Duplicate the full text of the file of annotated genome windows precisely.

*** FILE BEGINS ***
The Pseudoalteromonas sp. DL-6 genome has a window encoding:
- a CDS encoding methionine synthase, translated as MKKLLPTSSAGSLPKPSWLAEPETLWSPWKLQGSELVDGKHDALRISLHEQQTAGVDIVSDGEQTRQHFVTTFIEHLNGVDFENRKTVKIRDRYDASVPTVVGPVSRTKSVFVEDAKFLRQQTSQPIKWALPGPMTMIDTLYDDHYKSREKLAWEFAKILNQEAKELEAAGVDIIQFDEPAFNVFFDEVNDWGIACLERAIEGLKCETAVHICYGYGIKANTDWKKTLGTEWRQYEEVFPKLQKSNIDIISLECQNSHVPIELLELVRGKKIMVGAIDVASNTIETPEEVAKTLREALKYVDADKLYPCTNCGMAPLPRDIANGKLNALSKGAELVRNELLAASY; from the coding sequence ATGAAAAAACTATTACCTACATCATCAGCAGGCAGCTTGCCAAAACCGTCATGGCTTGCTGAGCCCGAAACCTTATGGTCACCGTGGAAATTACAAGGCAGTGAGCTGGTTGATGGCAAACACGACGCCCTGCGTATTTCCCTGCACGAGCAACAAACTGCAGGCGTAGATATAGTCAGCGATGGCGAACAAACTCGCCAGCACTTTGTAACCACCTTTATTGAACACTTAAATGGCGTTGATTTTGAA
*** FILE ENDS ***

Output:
The Pseudoalteromonas sp. DL-6 genome has a window encoding:
- a CDS encoding methionine synthase, translated as MKKLLPTSSAGSLPKPSWLAEPETLWSPWKLQGSELVDGKHDALRISLHEQQTAGVDIVSDGEQTRQHFVTTFIEHLNGVDFENRKTVKIRDRYDASVPTVVGPVSRTKSVFVEDAKFLRQQTSQPIKWALPGPMTMIDTLYDDHYKSREKLAWEFAKILNQEAKELEAAGVDIIQFDEPAFNVFFDEVNDWGIACLERAIEGLKCETAVHICYGYGIKANTDWKKTLGTEWRQYEEVFPKLQKSNIDIISLECQNSHVPIELLELVRGKKIMVGAIDVASNTIETPEEVAKTLREALKYVDADKLYPCTNCGMAPLPRDIANGKLNALSKGAELVRNELLAASY; from the coding sequence ATGAAAAAACTATTACCTACATCATCAGCAGGCAGCTTGCCAAAACCGTCATGGCTTGCTGAGCCCGAAACCTTATGGTCACCGTGGAAATTACAAGGCAGTGAGCTGGTTGATGGCAAACACGACGCCCTGCGTATTTCCCTGCACGAGCAACAAACTGCAGGCGTAGATATAGTCAGCGATGGCGAACAAACTCGCCAGCACTTTGTAACCACCTTTATTGAACACTTAAATGGCGTTGATTTTGAA